Team “Knocking out Alzheimer’s” is partnering with the Alzheimer’s Association.

Return your bottles and cans and help the Northeastern New York Chapter of the Alzheimer’s Association.
Through an arrangement with

Six-Center Redemption , Two Locations:

461 Main Ave Wynantskill (Corner of Sharpe and Main Ave) & 550 South Street Rensselaer.

No need to count the cans or bottles, no waiting or standing in lines to feed your cans or bottles into a machine.

If you can’t drop off, contact us we will even pick up! 

The Alzheimer’s Association will receive six cents for every container you donate to the cause. Simply drop off your containers and say:

“These are for the Alzheimer’s Association.”

The mission of the Alzheimer’s Association is to eliminate Alzheimer’s disease through the advancement of research; to provide and enhance care and support for all affected; and to reduce the risk of dementia through the promotion of brain health.

The first survivor of Alzheimer’s is out there, but we won’t get there without you. 

Join the fight with your bottles & cans!

Check us out on face book : Knocking out Alzheimer’s

Hudson-Mohawk Search & Rescue is Looking for Volunteers to Join our Team

CAPITAL DISTRICT – If you enjoy being outdoors in the wilderness, working with others to help people, follow directions well and have a willingness to learn, then our SAR team might be for you! Prior knowledge is helpful, but definitely not required as we provide the training. Check out our website at: for more information.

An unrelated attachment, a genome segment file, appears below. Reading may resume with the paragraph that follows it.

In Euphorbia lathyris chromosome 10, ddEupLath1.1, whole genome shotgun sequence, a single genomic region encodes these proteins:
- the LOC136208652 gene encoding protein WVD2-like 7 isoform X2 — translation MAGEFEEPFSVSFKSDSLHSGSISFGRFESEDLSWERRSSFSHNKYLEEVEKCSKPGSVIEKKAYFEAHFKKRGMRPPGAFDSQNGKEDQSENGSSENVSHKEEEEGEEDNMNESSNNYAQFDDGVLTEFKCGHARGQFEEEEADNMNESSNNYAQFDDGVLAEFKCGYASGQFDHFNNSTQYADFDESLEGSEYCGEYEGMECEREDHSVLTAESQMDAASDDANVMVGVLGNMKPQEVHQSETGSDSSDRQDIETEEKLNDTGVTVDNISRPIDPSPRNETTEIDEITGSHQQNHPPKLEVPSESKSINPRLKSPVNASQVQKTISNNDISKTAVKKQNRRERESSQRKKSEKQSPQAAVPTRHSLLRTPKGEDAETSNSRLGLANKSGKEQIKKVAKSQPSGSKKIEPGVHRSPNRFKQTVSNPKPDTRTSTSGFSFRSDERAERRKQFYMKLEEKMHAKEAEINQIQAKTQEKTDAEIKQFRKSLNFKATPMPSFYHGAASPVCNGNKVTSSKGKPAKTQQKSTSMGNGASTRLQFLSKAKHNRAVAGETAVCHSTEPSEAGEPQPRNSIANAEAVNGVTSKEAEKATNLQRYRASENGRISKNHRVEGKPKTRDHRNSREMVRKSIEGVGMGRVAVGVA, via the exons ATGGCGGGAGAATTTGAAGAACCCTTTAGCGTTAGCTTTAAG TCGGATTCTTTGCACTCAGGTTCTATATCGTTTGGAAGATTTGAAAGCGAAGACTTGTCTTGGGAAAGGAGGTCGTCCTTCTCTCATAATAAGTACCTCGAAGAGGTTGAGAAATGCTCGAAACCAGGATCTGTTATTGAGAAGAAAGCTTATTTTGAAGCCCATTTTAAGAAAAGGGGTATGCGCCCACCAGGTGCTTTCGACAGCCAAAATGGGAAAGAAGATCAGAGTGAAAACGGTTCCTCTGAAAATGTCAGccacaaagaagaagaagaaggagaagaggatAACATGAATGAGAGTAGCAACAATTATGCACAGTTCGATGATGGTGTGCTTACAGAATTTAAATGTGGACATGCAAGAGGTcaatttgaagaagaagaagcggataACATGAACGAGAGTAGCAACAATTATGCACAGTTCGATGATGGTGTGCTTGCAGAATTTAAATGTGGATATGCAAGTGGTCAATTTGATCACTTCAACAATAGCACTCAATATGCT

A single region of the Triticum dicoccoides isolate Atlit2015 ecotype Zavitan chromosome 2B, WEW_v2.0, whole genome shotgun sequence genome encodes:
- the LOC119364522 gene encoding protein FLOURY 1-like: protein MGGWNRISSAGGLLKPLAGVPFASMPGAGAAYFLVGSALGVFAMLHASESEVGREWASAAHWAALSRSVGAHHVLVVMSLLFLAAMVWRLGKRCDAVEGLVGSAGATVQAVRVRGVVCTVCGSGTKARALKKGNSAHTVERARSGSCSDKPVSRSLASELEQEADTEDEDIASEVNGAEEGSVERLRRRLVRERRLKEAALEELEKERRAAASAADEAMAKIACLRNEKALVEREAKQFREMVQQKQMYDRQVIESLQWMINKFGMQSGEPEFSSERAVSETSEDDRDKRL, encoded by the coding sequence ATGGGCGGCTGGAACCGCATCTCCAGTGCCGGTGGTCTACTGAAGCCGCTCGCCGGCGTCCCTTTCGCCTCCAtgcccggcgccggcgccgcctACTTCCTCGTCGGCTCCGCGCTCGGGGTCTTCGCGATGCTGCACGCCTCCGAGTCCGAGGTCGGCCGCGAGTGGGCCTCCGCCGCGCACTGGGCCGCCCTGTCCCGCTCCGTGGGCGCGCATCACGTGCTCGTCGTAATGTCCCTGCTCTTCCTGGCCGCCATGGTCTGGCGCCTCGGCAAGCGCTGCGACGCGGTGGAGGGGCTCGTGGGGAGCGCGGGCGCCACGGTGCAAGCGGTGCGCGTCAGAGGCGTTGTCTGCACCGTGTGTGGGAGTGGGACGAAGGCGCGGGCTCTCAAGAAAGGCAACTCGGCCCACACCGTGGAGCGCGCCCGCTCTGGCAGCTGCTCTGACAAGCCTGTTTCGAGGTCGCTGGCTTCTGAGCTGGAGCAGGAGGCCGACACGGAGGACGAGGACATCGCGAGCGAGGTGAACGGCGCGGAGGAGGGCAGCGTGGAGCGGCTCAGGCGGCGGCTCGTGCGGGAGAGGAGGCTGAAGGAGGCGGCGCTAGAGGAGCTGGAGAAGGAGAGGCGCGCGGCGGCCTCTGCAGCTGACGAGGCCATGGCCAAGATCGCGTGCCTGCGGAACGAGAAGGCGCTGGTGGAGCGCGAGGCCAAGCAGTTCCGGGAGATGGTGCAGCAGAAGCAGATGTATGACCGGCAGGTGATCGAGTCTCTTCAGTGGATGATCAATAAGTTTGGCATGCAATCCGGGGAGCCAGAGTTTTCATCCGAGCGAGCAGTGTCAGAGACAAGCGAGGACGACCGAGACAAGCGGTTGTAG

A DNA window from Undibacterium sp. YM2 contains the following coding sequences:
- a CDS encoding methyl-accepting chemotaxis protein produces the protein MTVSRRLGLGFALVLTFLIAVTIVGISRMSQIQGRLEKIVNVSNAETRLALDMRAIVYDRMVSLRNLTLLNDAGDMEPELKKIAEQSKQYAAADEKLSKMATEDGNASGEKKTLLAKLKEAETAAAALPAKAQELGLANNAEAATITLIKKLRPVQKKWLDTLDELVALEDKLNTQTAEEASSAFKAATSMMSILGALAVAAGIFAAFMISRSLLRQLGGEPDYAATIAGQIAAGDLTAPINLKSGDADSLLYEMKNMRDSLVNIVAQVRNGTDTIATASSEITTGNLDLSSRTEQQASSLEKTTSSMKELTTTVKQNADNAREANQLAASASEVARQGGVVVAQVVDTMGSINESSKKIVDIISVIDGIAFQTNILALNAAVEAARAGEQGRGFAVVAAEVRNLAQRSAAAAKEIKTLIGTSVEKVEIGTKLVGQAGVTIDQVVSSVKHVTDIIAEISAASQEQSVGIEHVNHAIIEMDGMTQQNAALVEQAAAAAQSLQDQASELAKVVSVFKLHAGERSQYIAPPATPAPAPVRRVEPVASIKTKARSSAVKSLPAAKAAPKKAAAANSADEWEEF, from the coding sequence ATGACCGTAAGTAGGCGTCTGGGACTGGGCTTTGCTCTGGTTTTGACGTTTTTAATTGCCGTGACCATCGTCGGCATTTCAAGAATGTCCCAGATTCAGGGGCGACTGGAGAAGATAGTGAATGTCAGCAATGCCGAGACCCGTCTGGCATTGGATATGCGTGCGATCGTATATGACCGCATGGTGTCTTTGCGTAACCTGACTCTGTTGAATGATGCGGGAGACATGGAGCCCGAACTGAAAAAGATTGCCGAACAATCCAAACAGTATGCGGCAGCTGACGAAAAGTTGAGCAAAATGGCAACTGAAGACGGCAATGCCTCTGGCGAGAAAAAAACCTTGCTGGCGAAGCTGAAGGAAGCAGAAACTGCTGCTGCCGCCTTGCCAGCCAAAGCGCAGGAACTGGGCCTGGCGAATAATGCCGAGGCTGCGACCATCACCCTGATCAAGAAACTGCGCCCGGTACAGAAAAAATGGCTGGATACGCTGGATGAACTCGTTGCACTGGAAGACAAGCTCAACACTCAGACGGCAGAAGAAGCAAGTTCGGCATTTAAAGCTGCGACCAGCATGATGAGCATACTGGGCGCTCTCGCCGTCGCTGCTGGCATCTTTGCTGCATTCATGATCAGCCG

Search and Rescue Volunteers Needed

CAPITAL DISTRICT – the Tri-State Emergency Team is recruiting volunteers to provide wildland and underwater searches within a 100 mile radius of Waterrford, NY. This includes all aspects of field and underwater search.
The Tri-State Emergency Team responds when requested by NYS Forest Rangers and other police agencies throughout New York State, Western Vermont and Massachusetts.   

We are looking for certified scuba divers, experienced boat handlers, and people who enjoy hiking and the outdoors in general who wish to help people in need.  The team will provide training and complete support as needed. Our headquarters is located in Waterford.  Applicants need not live in Waterford to volunteer. If interested,
please call 518-237-6744 or visit our website at

New York State Commission for the Blind 

CAPITAL DISTRICT – The New York State Commission for the Blind (NYSCB) provides free vocational rehabilitation and other services to legally blind New York State residents, including children, adults, and older adults.  NYSCB assists participants in achieving economic self-sufficiency and full integration into society.
Call toll-free (866) 871-3000 or visit our website:

You May Also Like